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Life Is Theatre.

S Venkat Narayana Murthy

“All the world's a stage, and all the men and women merely players: they have their exits and their entrances; and one man in his time plays many parts, his acts being seven ages.”

William Shakespeare Shakespeare draws attention of his readers towards a drama everyone lives and has to live throughout his life. He is really reducing the life of human beings to a performance, or an acting role that might look ridiculous. Simply he means that all human beings are players, and play their allotted roles in everyday lives. For instance, if somebody is a daughter now, she would become a wife, Mother, grandmother, Mother in-law, however currently she is playing the role of a young lady ready to make a mark. Even several roles are common such as Mother- father, Brother-Sister Husband- wife, role of a young lover, a haughty middle-aged man, or a great cricketer or an engineer aspiring to go abroad for better career prospects.

We all are part of this theater called life and we need to play different roles So what are the qualities of a great actor

Believability (convincing in their work) Versatility (able to embody a variety of characters) Longevity (sustaining a quality of excellence over a career, not just an isolated instance) Reliability (can be counted on to bring something wonderful and memorable to their work Life is a theatre – Mantras to be successful

1. Learn your lines so well that you never have to worry about them- a good actor looks natural when acting

Tongue is the problem creator for us

Watch the words that comes out of your mouth 90 percent of the problems in one’s life is because of the tongue- misunderstanding, bad blood, rivalry and latest the massive problem of piling on those extra calories think before you speak” and “if you don’t have something nice to say, don’t say anything at all” Take a couple moments before you speak to evaluate whether what you are about to say is beneficial or necessary. When your thoughts wander to saying something unnecessary or possibly hurtful, turn your focus to doing dhikr or simply contemplating, rather than wasting time on unnecessary speech, which is not beneficial and potentially harmful. Evaluate how much time you’ve spent talking Here’s an experiment to try for one day: equipped with a timer, keep a tab on how many hours/minutes you speak each day, ideally per topic you cover as well. Then at the end of the day, evaluate your results looking at total time spent talking, how many hours/minutes spent on productive talk vs. unproductive talk, etc. The results can be revealing.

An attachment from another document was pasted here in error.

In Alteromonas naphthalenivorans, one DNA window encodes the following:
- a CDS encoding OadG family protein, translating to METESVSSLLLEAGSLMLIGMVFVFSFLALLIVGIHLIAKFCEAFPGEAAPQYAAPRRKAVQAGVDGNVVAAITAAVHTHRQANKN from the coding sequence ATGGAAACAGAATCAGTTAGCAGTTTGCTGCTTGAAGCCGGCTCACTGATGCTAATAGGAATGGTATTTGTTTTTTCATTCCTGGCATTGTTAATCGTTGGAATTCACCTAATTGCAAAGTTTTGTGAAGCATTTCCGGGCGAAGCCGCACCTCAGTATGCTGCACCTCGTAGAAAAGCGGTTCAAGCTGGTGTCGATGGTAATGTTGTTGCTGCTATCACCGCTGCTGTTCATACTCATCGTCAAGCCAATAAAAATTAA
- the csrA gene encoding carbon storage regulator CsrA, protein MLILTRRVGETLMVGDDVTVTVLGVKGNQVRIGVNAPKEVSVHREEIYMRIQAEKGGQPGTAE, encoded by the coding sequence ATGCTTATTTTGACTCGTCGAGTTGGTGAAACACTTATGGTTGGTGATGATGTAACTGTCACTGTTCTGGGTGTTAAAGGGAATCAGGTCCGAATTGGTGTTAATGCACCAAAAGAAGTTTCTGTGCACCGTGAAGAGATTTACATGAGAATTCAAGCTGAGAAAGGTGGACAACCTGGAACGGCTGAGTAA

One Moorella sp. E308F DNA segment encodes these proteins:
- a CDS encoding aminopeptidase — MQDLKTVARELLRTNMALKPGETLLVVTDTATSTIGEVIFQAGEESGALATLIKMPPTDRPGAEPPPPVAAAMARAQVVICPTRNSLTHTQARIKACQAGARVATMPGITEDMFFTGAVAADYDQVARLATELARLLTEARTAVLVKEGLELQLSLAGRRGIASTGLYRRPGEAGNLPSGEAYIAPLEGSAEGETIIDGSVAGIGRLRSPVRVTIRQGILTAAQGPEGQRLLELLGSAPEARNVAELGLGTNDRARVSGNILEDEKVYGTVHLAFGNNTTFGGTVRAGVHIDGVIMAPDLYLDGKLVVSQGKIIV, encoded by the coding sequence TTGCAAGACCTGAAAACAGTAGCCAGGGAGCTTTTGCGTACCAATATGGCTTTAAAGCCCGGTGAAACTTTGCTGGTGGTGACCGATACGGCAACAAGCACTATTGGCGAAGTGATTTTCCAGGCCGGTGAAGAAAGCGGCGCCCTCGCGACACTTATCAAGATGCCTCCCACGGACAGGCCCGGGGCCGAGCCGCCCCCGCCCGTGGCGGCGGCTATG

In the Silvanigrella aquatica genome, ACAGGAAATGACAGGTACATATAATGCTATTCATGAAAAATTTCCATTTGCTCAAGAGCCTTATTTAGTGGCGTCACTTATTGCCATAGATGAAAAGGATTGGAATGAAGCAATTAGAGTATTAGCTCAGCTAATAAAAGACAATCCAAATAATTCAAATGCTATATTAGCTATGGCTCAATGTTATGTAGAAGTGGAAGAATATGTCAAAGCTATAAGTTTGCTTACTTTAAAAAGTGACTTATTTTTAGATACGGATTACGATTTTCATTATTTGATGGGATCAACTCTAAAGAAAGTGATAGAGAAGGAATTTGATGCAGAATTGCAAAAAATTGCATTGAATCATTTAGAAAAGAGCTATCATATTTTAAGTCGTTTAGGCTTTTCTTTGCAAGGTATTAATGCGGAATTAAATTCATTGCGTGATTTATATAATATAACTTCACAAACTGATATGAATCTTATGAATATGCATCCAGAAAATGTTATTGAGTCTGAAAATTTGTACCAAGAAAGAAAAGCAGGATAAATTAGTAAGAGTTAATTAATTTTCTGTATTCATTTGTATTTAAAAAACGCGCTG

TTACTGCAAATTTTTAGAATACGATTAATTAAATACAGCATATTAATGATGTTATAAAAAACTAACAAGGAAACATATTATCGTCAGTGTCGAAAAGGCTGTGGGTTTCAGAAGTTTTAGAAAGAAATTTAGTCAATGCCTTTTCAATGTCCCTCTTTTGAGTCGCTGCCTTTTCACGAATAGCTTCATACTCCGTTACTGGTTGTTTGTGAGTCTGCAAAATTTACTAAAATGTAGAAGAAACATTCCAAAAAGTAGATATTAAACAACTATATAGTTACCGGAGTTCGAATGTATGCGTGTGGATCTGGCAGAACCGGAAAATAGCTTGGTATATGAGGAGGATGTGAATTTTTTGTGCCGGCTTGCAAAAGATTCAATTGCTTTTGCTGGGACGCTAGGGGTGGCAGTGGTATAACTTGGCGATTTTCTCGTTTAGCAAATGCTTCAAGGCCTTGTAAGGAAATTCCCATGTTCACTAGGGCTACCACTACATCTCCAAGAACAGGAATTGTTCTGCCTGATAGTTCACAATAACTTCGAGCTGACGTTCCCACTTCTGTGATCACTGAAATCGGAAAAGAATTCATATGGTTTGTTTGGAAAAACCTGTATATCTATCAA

2. Keep a notebook about the play, the character, the period, it will help you remember what you have done so far –especially if you are playing multiple characters all day, every day. We need to be very careful that we know which role demands what , a sons or a daughter’s role is different than the husband or wife’s role, each character has all shades you cannot justify the character if you start playing a role of a professor when you are a student and vice- versa (bring some humor here) imagine if Basanti starts acting like Gabbar Singh in Sholey what would happen. We need to keep a track of each and every achievement at different stages of our life the moments of pride, the areas of improvement. Every role every performance comes with its own sets of challenges we will only be able to overcome these challenges if we keep a note. If you read the autobiographies of people famous and infamous you would realize.

3.. Never go dead for a second. Even if you are doing nothing do it actively. An artist who do not have a dialog remain active with his or her expressions and movements